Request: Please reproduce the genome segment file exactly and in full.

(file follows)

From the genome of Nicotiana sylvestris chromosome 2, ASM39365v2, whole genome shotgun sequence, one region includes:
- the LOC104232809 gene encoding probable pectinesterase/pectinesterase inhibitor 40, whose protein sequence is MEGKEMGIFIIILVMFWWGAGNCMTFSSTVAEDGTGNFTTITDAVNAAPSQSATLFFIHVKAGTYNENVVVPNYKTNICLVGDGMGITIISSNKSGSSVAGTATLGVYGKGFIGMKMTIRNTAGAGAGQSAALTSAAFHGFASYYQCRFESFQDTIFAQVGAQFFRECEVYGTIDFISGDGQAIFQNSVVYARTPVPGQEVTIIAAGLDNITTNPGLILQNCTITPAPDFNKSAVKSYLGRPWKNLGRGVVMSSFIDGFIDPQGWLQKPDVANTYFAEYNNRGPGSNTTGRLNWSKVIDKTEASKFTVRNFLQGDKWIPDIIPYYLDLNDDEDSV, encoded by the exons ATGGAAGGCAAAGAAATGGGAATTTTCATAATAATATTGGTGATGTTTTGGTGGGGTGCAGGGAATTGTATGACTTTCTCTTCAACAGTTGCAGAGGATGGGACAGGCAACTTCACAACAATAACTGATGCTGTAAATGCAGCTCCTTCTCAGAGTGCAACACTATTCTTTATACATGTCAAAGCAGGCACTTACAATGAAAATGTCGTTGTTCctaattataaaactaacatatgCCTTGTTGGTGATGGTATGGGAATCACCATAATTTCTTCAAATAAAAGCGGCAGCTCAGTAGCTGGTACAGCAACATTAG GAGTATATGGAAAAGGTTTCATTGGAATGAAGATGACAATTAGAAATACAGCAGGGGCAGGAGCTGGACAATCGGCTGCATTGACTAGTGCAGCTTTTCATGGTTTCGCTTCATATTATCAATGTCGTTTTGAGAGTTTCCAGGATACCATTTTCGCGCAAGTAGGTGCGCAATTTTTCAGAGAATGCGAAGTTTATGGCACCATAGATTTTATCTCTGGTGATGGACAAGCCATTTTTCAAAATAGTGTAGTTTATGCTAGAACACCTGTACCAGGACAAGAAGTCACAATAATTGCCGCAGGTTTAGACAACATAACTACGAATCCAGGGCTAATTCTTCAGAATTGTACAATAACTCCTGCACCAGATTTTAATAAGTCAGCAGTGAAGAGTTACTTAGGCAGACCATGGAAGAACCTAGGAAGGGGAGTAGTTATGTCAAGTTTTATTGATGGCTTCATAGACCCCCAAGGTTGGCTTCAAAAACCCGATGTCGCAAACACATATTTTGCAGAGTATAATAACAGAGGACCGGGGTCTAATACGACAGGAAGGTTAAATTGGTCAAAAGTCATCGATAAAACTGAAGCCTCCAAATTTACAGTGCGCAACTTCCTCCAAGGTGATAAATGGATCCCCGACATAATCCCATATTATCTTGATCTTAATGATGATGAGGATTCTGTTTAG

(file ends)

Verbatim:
From the genome of Nicotiana sylvestris chromosome 2, ASM39365v2, whole genome shotgun sequence, one region includes:
- the LOC104232809 gene encoding probable pectinesterase/pectinesterase inhibitor 40, whose protein sequence is MEGKEMGIFIIILVMFWWGAGNCMTFSSTVAEDGTGNFTTITDAVNAAPSQSATLFFIHVKAGTYNENVVVPNYKTNICLVGDGMGITIISSNKSGSSVAGTATLGVYGKGFIGMKMTIRNTAGAGAGQSAALTSAAFHGFASYYQCRFESFQDTIFAQVGAQFFRECEVYGTIDFISGDGQAIFQNSVVYARTPVPGQEVTIIAAGLDNITTNPGLILQNCTITPAPDFNKSAVKSYLGRPWKNLGRGVVMSSFIDGFIDPQGWLQKPDVANTYFAEYNNRGPGSNTTGRLNWSKVIDKTEASKFTVRNFLQGDKWIPDIIPYYLDLNDDEDSV, encoded by the exons ATGGAAGGCAAAGAAATGGGAATTTTCATAATAATATTGGTGATGTTTTGGTGGGGTGCAGGGAATTGTATGACTTTCTCTTCAACAGTTGCAGAGGATGGGACAGGCAACTTCACAACAATAACTGATGCTGTAAATGCAGCTCCTTCTCAGAGTGCAACACTATTCTTTATACATGTCAAAGCAGGCACTTACAATGAAAATGTCGTTGTTCctaattataaaactaacatatgCCTTGTTGGTGATGGTATGGGAATCACCATAATTTCTTCAAATAAAAGCGGCAGCTCAGTAGCTGGTACAGCAACATTAG GAGTATATGGAAAAGGTTTCATTGGAATGAAGATGACAATTAGAAATACAGCAGGGGCAGGAGCTGGACAATCGGCTGCATTGACTAGTGCAGCTTTTCATGGTTTCGCTTCATATTATCAATGTCGTTTTGAGAGTTTCCAGGATACCATTTTCGCGCAAGTAGGTGCGCAATTTTTCAGAGAATGCGAAGTTTATGGCACCATAGATTTTATCTCTGGTGATGGACAAGCCATTTTTCAAAATAGTGTAGTTTATGCTAGAACACCTGTACCAGGACAAGAAGTCACAATAATTGCCGCAGGTTTAGACAACATAACTACGAATCCAGGGCTAATTCTTCAGAATTGTACAATAACTCCTGCACCAGATTTTAATAAGTCAGCAGTGAAGAGTTACTTAGGCAGACCATGGAAGAACCTAGGAAGGGGAGTAGTTATGTCAAGTTTTATTGATGGCTTCATAGACCCCCAAGGTTGGCTTCAAAAACCCGATGTCGCAAACACATATTTTGCAGAGTATAATAACAGAGGACCGGGGTCTAATACGACAGGAAGGTTAAATTGGTCAAAAGTCATCGATAAAACTGAAGCCTCCAAATTTACAGTGCGCAACTTCCTCCAAGGTGATAAATGGATCCCCGACATAATCCCATATTATCTTGATCTTAATGATGATGAGGATTCTGTTTAG